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AANS Neurosurgeon | Volume 29, Number 1, 2020

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Multidisciplinary Education in Neurosurgery: The Stereotactic Radiosurgery Perspective

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Educating the neurosurgeons of tomorrow is an important process that needs to reflect the dynamic shifts in contemporary practice as well as personal preference. It is our belief there is a growing, collective need to incorporate a multidisciplinary approach in medical education to maximize the knowledge of tomorrow’s neurosurgeons. In the field of stereotactic radiosurgery (SRS), there is increasing evidence that such an approach is effective in enhancing educational and research opportunities, as well as patient outcomes.1 This follows on from the more established models of the neuro-oncological2 and cerebrovascular3 board meetings in which neurosurgical residents are constantly exposed to other disciplines during their training.

The field of SRS is distinguished. It requires a technical skillset and scientific knowledge different from open neurosurgery and to otherwise limit a trainee’s education from the more niche areas of neurosurgical subspecialties is to limit their potential as a clinician. In addition to the standard neurological and anatomical knowledge expected of a neurosurgical resident, SRS requires expertise in the areas of radiobiology, radiation oncology, medical physics, cancer medicine, neuroimaging, and stereotaxis. As SRS is a tool utilized in skull base, functional, cerebrovascular, spine and pediatric neurosurgery, the teaching of SRS not only mandates a multidisciplinary approach between clinical and scientific disciplines but also between neurosurgical specialties.

One could draw parallels to SRS, as closed brain and spine procedures, to neuro-interventional neurosurgery, as catheter-based closed procedures, and other emerging non-invasive neurosurgical techniques (e.g. magnetic resonance guided focused ultrasound). The knowledge and skills required for proficiency and mastery of these closed approaches are distinct from traditional, open, neurosurgery. Moreover, they require collaboration with clinical partners in practice. Thus, the education of neurosurgical residents in these approaches requires multidisciplinary training that ideally would integrate into neurosurgical residency training and Committee of Advanced Subspecialty Training (CAST) accredited fellowships to maximize trainee knowledge and competency.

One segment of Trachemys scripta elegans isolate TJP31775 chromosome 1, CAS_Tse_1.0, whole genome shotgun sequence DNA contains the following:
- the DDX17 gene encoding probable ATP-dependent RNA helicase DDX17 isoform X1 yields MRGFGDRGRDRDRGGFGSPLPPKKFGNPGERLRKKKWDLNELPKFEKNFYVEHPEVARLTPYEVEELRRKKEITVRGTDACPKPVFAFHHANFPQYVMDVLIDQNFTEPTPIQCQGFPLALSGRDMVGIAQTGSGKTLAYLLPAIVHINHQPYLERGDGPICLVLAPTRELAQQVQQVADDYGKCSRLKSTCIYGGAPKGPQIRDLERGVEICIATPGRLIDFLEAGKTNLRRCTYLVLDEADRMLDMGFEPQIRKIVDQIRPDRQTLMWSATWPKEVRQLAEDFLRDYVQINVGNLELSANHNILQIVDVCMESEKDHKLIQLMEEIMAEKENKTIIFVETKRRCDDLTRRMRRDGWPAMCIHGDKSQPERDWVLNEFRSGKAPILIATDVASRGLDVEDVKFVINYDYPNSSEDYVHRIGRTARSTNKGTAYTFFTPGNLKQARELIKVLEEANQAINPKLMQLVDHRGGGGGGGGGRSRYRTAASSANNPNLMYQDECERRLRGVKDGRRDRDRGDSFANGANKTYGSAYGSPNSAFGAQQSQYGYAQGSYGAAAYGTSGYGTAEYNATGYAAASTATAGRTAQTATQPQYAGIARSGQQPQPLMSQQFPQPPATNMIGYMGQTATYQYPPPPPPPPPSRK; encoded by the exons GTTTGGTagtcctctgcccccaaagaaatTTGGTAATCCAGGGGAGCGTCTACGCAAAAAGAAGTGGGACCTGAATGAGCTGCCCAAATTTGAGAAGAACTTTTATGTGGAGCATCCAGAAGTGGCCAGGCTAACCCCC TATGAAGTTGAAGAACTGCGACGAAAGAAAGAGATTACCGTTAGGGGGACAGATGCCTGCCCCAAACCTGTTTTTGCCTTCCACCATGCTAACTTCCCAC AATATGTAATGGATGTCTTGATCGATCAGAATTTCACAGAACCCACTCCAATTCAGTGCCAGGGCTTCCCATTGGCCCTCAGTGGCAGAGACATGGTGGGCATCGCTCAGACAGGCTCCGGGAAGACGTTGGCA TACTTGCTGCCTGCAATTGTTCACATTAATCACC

The optimization of SRS education in neurosurgical residency remains an ongoing effort, titrating exposure to the necessary training specific to SRS without overwhelming the already established educational commitments of a residency program.4 Avenues to do so are multiple. Increased exposure during research, elective, and fellowship years of training represents the most direct method, allowing residents to interact with the various clinical and scientific disciplines on a regular basis. This includes externships wounationally and internationally allowing for a comprehensive perspective to SRS – clinically, academically and culturally. However, these avenues favor those residents with an obvious interest in SRS. In development of the future neurosurgeon, baseline SRS competencies may prove useful irrespective of interest level.

The AANS/American Society for Therapeutic Radiology and Oncology (ASTRO) resident course in SRS may be one such educational tool to deliver a broader SRS education for all residents. This three-day course is undertaken at one’s home institution; it is designed to provide key basic knowledge from multiple disciplines in a focused learning environment.5 Bringing together experts and other residents from multiple disciplines to teach those who would otherwise not have access to such diverse, but critical, expertise in one place is the benefit of such a course. Dr. Brian Kavanagh will host the next AANS and ASTRO resident course in Denver in January 2021.

The practice of neurosurgery is often multidisciplinary; its education is no different. In regards to SRS, many methods exist for imparting this knowledge to residents; these methods may modify in time and intensity to suit their needs. Nevertheless, to enable a standard baseline of SRS understanding, conscientious efforts towards incorporating multiple disciplines into the education today of neurosurgical residents is highly recommended to best prepare the neurosurgeons of the future for the expanding field of stereotactic radiosurgery.

References

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1. Chidambaram S, Winston GM, Knisely JPS, et al. A Multidisciplinary Team Approach to Brain and Spine Stereotactic Radiosurgery Conferences: A Unique Institutional Model. World Neurosurg. Nov 2019;131:159-162.

2. Snyder J, Schultz L, Walbert T. The role of tumor board conferences in neuro-oncology: a nationwide provider survey. J Neurooncol. 2017;133(1):1-7.

3. Leys D, Ringelstein EB, Kaste M, Hacke W, European Stroke Initiative Executive C. The main components of stroke unit care: results of a European expert survey. Cerebrovasc Dis. 2007;23(5-6):344-352.

4. Sheehan JP. Resident perceptions of radiosurgical training and the effect of a focused resident training seminar. J Neurosurg. 2010;113(1):59-63.

5. Sheehan J, Suh JH, Kavanagh B, et al. Training Neurosurgery and Radiation Oncology Residents in Stereotactic Radiosurgery: Assessment Gathered from Participants in AANS and ASTRO Training Course. World neurosurgery. 2018;109:e669-e675.

 

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